“Guilt and Innocence”
The (missing) reappraisal of the National Socialist past in Austria was also criticized by artists from the 1980s at the latest. As part of the steirischer herbst festival 1988, initialized by the art historian Werner Fenz, the artist Hans Haacke created a reconstruction of the obelisk with which the National Socialists had encased the Marian column at Eisernes Tor in 1938. At that time, the victory symbol was intended as an acknowledgement for the “City of the Popular Uprising”. With his memorial, Haacke drew attention to the crimes of the Nazi era. Right-wing extremists set it on fire. The general public responded immediately with protests in front of the burnt down obelisk.
Laminated photograph on aluminium
67 × 100 cm
Lender: Hans Haacke
Points of Reference between 1938 and 1988
On the occasion of the commemoration of the “Anschluss” in 1938, the steirischer herbst festival 1988 was dedicated entirely to the subject of the National Socialist past: artistic projects were intended to raise public awareness. 16 international artists were invited to work on this subject. One of the most eye-catching works in public space was “Und ihr habt doch gesiegt“ (And You Have Won After All) by the German-American artist Hans Haacke, who works in a strongly political, socio-critical and deliberately provocative manner.
“And You Have Won after All“
On 25 July 1938, a pompously staged propaganda show took place in Graz as in many Austrian cities—a “commemoration of the dead” for the “killed blood witnesses of the movement”. From Main Square, then “Adolf Hitler Square”, via the Herrengasse to the square at Eisernes Tor, then “Bismarck Square”, the city centre of Graz was covered with swastikas. At today’s Eisernes Tor, the “monument of victory” marked the climax of the show: a 20-metre-high wooden obelisk, decorated with red flag fabric and National Socialist symbols, bearing a fire bowl. The column with the inscription “Und ihr doch gesiegt” (And you have won after all) was dedicated to the Nazi perpetrators of the attack against the “Corporative State” dictatorship under Dollfuß in July 1934.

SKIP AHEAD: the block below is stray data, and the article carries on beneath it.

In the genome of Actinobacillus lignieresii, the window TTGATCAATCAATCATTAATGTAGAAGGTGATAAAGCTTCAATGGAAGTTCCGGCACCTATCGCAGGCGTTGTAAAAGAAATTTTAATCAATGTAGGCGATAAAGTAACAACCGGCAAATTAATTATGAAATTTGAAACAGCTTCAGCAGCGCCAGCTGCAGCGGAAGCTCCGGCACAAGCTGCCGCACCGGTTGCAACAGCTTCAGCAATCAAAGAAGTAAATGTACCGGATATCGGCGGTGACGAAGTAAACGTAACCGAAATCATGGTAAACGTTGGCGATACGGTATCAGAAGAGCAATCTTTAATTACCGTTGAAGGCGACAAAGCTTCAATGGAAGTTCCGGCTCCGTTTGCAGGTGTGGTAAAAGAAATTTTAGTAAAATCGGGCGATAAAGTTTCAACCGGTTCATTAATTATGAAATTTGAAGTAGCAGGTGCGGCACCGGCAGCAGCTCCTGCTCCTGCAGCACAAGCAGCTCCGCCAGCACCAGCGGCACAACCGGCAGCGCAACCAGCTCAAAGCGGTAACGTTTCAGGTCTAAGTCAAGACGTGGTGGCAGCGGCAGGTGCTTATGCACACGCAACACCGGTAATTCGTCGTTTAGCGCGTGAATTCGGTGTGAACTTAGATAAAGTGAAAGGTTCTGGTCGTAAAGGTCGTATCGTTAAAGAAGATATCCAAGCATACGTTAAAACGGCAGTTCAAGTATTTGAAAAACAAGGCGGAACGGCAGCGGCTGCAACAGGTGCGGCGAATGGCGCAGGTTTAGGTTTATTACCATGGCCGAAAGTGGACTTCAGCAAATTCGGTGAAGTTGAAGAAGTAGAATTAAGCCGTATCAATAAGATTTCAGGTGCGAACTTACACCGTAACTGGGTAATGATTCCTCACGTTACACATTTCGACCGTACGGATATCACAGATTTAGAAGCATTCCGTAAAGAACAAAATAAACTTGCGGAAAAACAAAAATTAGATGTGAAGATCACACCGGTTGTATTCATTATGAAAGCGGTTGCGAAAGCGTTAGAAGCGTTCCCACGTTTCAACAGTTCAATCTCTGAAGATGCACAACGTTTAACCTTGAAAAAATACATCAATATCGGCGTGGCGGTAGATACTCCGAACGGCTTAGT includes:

Provocation of Memory
The public reappraisal of the Nazi past in the Second Republic was progressing only hesitantly, and radical right-wing groups were booming. Hans Haacke opposes this with a symbol nobody would fail to notice: Fifty years after the National Socialist “commemorationl to the dead”, Hans Haacke had this “monument of victory” reconstructed again at the same place in order to reinterpret it as a memorial for the victims of the Nazi terror regime. The number of victims formed a textual add-on to the obelisk. In addition, text panels with information on National Socialist ideology and inhuman acts were set up.
Hans Haacke’s memorial attracted public attention. The monumentality of the work, erected in its original colouring, urged controversy. This was reinforced by the fact that its significance only became apparent at second glance, through a deeper understanding of the subject matter. Attacks on the artwork carried out by radical right-wing circles were feared. Despite special security measures, an arson attack from the neo-Nazi scene led to its destruction and severe damage to the Marian Column below. The perpetrators of the attack were convicted of re-engagement in National Socialist activities.